Byrnes, who was a teacher at the time of her daughter’s diagnosis, launched a letter-writing campaign with the help of the National Education Association to set up a national registry of LAM patients with the National Institutes of Health (NIH). The establishment of the registry did not mean it would attract research assistance, but Byrnes wanted to make a difference. She wanted to find a way to help her daughter, so she created the LAM Foundation. “Most people say ‘you have tremendous love for your daughter. You must have been terribly afraid of losing her,’” she says. “As painful as that is to think about, it’s not so much the thought of losing her but the fact that she wouldn’t have the opportunity to lead a full life—the one she deserves.”

Since its inception, which started in Byrnes’ Cincinnati home in 1995, the LAM Foundation has raised more than $2.5 million—of which $2.3 million has been used to do research on the disease. “[Research] is our central focus, which we believe is the most important thing we can do right now,” Byrnes says. “That doesn’t mean other things aren’t important too. Our Lamposium is extremely important to us, and we have been fortunate enough to get sponsorship for that. So we’ve been able to raise funds to support the conference so that it does not take money from research.”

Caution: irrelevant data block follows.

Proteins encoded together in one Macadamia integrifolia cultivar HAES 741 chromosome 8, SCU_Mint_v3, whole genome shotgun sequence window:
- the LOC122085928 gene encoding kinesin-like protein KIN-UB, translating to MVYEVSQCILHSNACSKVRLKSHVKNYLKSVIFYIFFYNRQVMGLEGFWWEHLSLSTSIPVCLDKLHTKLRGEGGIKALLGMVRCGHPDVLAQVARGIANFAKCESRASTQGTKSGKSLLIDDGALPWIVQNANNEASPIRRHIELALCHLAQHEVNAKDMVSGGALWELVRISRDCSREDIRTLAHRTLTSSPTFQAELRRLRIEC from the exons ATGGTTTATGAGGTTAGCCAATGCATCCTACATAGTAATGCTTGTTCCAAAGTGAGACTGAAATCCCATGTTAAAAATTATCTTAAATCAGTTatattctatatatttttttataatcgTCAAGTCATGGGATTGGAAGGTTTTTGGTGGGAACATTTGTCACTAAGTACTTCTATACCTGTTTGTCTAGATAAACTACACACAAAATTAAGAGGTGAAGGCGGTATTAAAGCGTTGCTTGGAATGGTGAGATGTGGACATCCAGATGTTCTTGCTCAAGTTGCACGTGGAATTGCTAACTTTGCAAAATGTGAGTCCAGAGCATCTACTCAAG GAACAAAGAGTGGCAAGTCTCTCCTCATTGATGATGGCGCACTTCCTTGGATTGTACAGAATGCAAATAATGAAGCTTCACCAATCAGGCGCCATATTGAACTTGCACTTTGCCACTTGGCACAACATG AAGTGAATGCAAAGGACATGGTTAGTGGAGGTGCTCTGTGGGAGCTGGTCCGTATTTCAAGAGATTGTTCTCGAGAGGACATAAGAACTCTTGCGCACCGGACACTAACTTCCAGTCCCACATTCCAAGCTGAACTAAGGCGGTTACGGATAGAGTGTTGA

It is in science that the LAM patients find the most hope, says Byrnes, adding that her greatest challenge has been creating interest in a disease that is virtually unknown to pulmonary specialists and researchers. But this problem exists only until the researchers are introduced to the disease. “Once scientists look at LAM, they find it to be a very intriguing disease,” she says. “[Attracting researchers] was our greatest challenge and now that’s one of the most exciting things we have going for us. We have been able to attract the interest of scientists from high-quality laboratories.”

McCormack says the researchers are attracted to LAM because it is an intrinsically interesting disease. “There are connections with TS (tuberous sclerosis) that make it interesting,” he says. “The fact that the lung becomes completely replaced by cysts is fascinating and how that happens is too.” McCormack reviews about four LAM research grants every 6 months. Currently, there are 30 ongoing research studies.